So far, Kendall and the Union of Concerned Scientists have declined to present a formal plan for averting the crisis they describe. Kendall expects to spend many years simply making speaking appearances to try to educate the public and world political leaders. Ever the rational scientist, he is certain that public skepticism will be overwhelmed by his facts. And when public concern about the emergency coalesces, says Kendall, scientists will play a major role in developing the political and technical proposals to end the destruction of important ecosystems--like the ozone layer--and reduce fertility.
Any proposal would have to accommodate a host of political, cultural, economic and even religious concerns. For example, any effort to limit global population through birth-control devices will inevitably run up against the Roman Catholic Church, which opposes birth control and abortion. And a few countries--Iraq and Saudi Arabia are examples--actually promote population growth, presumably for economic or national security reasons.
Some models for controlling world population are already in place. The members of the U.N. reached a general agreement on population issues in 1974, calling for wider education and availability of birth control, and many countries have been able to slow growth since then. Between the early 1960s and early 1980s, birthrates in east Asia and Latin America declined by more than 30%, and in Africa, overall fertility rates have declined slightly.
But the pace of change is gradual, and many poorer countries are still expected to double in size in 30 years. Within the population-control movement there are wide differences of opinion about what can and should be done to improve the prospects for the future. FAIR’s Stein, for example, believes it is almost too late to prevent suffering on the level that Somalia experienced last year from spreading to many other countries.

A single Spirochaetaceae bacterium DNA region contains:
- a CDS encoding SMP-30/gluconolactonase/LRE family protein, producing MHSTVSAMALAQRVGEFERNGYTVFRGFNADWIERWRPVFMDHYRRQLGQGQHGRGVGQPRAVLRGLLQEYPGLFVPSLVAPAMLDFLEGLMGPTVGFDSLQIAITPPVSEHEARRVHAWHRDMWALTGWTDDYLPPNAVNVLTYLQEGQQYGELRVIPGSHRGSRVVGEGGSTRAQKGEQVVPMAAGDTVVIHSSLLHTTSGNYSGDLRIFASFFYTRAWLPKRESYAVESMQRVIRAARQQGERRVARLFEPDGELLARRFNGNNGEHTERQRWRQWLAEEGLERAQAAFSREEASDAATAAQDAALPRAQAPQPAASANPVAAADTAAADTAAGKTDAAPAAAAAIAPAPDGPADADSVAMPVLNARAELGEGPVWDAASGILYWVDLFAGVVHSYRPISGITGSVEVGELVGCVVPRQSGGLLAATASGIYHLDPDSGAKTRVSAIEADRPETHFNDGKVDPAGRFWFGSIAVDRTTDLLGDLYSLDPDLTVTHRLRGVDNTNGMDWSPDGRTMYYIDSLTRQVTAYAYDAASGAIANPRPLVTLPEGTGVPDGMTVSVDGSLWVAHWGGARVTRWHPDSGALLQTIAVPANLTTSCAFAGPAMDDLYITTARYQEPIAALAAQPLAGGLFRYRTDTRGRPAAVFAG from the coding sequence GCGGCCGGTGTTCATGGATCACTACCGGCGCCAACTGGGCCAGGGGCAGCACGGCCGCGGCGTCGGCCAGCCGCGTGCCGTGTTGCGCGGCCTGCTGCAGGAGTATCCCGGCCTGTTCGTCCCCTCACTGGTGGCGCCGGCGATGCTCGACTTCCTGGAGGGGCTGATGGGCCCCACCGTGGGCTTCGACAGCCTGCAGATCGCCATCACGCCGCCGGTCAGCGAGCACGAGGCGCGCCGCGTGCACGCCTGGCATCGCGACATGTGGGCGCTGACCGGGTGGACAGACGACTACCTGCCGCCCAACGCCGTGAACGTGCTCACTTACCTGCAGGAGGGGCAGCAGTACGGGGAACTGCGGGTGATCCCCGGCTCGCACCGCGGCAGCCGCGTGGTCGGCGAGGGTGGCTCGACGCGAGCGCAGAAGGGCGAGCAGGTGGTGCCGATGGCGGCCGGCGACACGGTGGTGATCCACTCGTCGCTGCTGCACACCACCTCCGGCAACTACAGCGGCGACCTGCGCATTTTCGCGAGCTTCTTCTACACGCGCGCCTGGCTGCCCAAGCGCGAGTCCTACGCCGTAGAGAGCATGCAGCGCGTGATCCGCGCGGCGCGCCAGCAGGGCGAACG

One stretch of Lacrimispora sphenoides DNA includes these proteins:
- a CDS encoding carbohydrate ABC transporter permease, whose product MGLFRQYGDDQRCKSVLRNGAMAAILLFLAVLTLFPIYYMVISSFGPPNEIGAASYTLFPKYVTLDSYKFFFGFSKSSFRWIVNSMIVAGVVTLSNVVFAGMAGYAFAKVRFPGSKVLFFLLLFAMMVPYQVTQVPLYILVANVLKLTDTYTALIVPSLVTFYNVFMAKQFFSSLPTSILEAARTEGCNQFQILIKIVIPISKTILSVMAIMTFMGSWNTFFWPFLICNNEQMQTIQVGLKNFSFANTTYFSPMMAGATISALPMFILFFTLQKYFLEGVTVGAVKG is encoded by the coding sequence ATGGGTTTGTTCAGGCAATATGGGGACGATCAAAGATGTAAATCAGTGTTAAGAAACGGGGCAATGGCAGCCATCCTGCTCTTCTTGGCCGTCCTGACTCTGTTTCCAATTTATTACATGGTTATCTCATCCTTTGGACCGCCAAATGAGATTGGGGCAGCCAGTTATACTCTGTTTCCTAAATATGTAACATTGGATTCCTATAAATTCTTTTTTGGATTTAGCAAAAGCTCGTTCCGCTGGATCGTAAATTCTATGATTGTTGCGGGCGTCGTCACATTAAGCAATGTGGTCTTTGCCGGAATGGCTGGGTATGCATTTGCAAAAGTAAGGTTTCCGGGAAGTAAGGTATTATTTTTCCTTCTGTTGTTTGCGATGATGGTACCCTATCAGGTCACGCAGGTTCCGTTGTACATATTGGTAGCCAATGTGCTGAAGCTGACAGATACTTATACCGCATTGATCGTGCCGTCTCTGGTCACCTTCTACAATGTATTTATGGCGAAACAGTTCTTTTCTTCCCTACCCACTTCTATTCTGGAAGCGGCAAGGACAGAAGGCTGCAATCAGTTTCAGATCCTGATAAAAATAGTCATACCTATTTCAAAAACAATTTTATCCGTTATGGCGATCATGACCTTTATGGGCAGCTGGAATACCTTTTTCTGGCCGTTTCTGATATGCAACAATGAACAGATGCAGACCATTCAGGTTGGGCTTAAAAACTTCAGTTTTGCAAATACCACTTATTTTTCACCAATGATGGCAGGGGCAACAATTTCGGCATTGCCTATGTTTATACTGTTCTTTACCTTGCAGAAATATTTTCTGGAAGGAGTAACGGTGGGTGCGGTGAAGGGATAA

What America can do, he says, is protect itself by imposing a temporary moratorium on immigration and reforming the laws and regulations that determine how and why many newcomers are admitted each year. This is necessary, he says, to preserve a high standard of living and avert the intolerant, even violent backlash against immigrants that can occur “when people feel they are losing control of their future. The pressure forces them into intergroup conflict. It’s human nature.”
Such conflicts are already brewing in Western Europe. In Germany, skinheads have killed Turkish immigrants with a firebomb. Attackers have said they were motivated by the belief that the outsiders take away jobs, drain funds from social programs and erode their country’s standard of living. In recent years, the number of asylum seekers--who are eligible for free housing, food, medical care, education and other services--from Eastern Europe has placed a burden on the German government. With nearly 250,000 asylum seekers arriving just this year, the Parliament recently made it easier for the government to send some of them back to their home countries.
Stein says America should follow the European example--toughening the immigration process--while at the same time sending more development aid abroad. He wants industrialized nations to spend billions on worldwide family planning, literacy training and direct business investment. “The best we can hope to do is help sustain them while they solve their own problems,” he says. “At the same time, national security will require that we keep them from marching into the developed world.”